Front line health and care staff and “critical” workers in England may be exempt from the self-isolation rules, the government has said on Monday.
All legal restrictions in England to curb the spread of the CCP (Chinese Communist Party) virus have been lifted on Monday, with the exception of self-isolation for people that test positive for COVID-19 and those who come into close contact with someone testing positive.
Over half a million people were “pinged” by the NHS app during the first week of July, causing concerns over a “pingdemic” as the country reopens.
“We recognise there are some very specific circumstances where there would be a serious risk of harm to public welfare if people in critical roles are unable to go to their workplace—like air traffic controllers or train signallers,” Vaccine Minister Nadhim Zahawi told Parliament on Monday.
“So people in those kinds of roles, who have received two vaccinations, plus two weeks beyond the second vaccine, will not need to self isolate for those critical tasks they will, however, have to continue to self isolate at all other times.”
Earlier on Monday, the UK government announced a case-by-case exemption from self-isolation for frontline health workers.
Double vaccinated frontline NHS and social care staff in England who have been told to self-isolate will be permitted to attend work in exceptional circumstances and replaced by testing mitigations, the Department of Health and Social Care said in a statement.
The exemption only applies to “frontline NHS and social care staff where their absence may lead to a significant risk of harm,” and they will have to have a negative PCR test and daily negative lateral flow tests for 7–10 days to avoid self-isolation.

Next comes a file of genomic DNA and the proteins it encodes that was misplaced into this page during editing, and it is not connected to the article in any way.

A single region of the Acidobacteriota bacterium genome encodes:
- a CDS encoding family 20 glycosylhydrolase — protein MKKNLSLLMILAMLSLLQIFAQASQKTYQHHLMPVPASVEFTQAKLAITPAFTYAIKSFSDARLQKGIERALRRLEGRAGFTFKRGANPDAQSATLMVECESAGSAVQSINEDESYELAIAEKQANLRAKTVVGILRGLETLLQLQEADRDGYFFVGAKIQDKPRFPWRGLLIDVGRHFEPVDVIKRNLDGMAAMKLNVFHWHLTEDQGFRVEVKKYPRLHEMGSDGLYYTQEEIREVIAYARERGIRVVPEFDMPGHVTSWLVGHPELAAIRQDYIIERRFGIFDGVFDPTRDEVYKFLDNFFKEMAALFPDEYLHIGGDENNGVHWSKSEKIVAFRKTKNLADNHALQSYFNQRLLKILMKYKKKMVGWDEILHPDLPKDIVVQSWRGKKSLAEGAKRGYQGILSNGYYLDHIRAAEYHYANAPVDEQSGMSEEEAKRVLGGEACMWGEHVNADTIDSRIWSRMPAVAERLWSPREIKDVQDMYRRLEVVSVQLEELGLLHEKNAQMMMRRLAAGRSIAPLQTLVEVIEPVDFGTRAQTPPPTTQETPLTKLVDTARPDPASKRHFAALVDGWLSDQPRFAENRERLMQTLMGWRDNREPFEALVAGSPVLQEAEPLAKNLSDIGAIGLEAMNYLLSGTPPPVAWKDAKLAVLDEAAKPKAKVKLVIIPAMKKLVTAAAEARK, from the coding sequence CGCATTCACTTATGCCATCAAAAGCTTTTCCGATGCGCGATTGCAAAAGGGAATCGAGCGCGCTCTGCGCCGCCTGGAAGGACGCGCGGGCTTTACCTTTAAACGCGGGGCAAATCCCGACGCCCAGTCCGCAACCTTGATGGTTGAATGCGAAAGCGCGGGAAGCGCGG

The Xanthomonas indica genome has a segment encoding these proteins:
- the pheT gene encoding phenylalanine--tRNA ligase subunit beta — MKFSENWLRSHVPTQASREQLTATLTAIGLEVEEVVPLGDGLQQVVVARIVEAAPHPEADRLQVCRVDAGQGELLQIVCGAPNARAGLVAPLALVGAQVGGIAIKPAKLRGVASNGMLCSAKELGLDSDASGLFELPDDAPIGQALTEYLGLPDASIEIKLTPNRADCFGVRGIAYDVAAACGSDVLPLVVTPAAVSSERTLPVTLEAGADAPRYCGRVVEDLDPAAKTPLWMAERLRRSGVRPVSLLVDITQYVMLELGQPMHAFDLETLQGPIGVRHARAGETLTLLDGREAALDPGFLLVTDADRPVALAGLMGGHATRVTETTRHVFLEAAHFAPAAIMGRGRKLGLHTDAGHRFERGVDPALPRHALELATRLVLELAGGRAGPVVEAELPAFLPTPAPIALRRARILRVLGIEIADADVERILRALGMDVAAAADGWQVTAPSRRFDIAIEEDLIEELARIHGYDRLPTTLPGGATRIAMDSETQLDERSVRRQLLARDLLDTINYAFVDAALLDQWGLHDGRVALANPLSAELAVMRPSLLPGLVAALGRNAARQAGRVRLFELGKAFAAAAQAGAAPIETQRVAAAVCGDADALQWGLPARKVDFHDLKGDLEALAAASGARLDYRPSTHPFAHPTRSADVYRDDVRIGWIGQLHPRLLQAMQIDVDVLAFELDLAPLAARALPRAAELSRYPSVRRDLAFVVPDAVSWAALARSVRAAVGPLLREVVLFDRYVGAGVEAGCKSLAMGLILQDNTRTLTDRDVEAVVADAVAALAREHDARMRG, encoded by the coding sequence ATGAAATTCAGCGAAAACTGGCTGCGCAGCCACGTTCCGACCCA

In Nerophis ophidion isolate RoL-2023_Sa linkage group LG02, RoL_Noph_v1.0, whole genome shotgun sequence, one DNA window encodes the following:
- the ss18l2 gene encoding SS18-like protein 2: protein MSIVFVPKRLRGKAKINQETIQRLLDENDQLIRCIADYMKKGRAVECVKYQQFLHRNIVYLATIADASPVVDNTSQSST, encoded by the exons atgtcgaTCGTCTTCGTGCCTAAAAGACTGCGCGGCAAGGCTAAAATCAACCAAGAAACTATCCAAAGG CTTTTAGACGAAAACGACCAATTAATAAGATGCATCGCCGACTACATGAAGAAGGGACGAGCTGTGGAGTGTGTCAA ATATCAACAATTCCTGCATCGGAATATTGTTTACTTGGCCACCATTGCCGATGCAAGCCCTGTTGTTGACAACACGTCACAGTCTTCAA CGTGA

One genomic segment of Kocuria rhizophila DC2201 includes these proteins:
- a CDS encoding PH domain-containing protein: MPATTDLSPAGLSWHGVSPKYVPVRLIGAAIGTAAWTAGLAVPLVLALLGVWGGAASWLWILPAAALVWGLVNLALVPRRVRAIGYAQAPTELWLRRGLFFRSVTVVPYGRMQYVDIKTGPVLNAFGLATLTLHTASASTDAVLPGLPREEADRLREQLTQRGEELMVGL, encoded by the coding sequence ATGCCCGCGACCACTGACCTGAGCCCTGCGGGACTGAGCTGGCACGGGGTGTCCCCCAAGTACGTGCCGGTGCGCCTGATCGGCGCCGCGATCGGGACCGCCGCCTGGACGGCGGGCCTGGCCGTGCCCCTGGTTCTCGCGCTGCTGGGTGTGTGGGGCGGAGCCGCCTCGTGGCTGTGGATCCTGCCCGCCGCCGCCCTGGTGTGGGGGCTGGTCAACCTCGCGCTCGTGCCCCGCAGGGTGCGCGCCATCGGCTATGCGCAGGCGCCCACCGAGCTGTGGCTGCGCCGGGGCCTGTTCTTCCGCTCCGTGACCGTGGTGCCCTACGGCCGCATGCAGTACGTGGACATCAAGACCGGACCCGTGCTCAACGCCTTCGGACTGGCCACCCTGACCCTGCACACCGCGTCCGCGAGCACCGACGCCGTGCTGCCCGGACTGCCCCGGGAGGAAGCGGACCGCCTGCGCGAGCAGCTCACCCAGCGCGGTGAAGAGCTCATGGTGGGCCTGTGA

The health workers told to self-isolate must be authorised by NHS’s local Director of Infection Prevention and Control, the lead professional for health protection, or the Director of Public Health relevant to the organisation to attend work, and the decision would be made on a case-by-case basis.
“As we learn to live with this virus, it’s important that we ensure frontline staff can keep providing the best possible care and support to people up and down the country,” Health Secretary Sajid Javid said.
“The government has backed healthcare services at every turn through this global pandemic and these new rules will fortify our collective defences against this awful virus, by allowing fully vaccinated frontline NHS and social care staff to continue to work when needed.”
Javid, who has been double vaccinated, tested positive for CCP virus on Saturday. As a result, Prime Minister Boris Johnson and Chancellor of the Exchequer Rishi Sunak were both locked up on the so-called “freedom day” until July 26, because they were close contacts with the Health Secretary.
Johnson and Sunak were initially planning to participate in a pilot programme, which would permit them to take daily tests instead of self-isolating, but ditched the plan after a furious political backlash.
Johnson’s spokesperson said on Monday that the prime minister has tested negative for COVID-19 and is not displaying any symptoms of the CCP virus.
Johnson has also suffered from a severe bout of COVID-19 last year, which left him in intensive care for days.